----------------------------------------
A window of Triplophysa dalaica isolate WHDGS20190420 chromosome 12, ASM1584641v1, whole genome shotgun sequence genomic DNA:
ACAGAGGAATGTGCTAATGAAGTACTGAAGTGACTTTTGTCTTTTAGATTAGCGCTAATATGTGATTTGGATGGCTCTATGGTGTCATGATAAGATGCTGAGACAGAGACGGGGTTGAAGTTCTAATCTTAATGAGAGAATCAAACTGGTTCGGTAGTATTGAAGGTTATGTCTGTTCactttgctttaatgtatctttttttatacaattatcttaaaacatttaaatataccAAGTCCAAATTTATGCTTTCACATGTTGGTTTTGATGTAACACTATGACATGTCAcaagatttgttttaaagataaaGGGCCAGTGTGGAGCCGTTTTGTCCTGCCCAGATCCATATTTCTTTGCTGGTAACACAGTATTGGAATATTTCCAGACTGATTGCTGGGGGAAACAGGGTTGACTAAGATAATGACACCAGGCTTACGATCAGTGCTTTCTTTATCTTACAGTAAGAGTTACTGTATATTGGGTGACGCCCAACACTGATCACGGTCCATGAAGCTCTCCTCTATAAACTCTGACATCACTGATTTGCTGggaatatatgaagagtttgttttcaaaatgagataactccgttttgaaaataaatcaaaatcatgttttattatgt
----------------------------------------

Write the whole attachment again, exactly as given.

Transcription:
A window of Triplophysa dalaica isolate WHDGS20190420 chromosome 12, ASM1584641v1, whole genome shotgun sequence genomic DNA:
ACAGAGGAATGTGCTAATGAAGTACTGAAGTGACTTTTGTCTTTTAGATTAGCGCTAATATGTGATTTGGATGGCTCTATGGTGTCATGATAAGATGCTGAGACAGAGACGGGGTTGAAGTTCTAATCTTAATGAGAGAATCAAACTGGTTCGGTAGTATTGAAGGTTATGTCTGTTCactttgctttaatgtatctttttttatacaattatcttaaaacatttaaatataccAAGTCCAAATTTATGCTTTCACATGTTGGTTTTGATGTAACACTATGACATGTCAcaagatttgttttaaagataaaGGGCCAGTGTGGAGCCGTTTTGTCCTGCCCAGATCCATATTTCTTTGCTGGTAACACAGTATTGGAATATTTCCAGACTGATTGCTGGGGGAAACAGGGTTGACTAAGATAATGACACCAGGCTTACGATCAGTGCTTTCTTTATCTTACAGTAAGAGTTACTGTATATTGGGTGACGCCCAACACTGATCACGGTCCATGAAGCTCTCCTCTATAAACTCTGACATCACTGATTTGCTGggaatatatgaagagtttgttttcaaaatgagataactccgttttgaaaataaatcaaaatcatgttttattatgt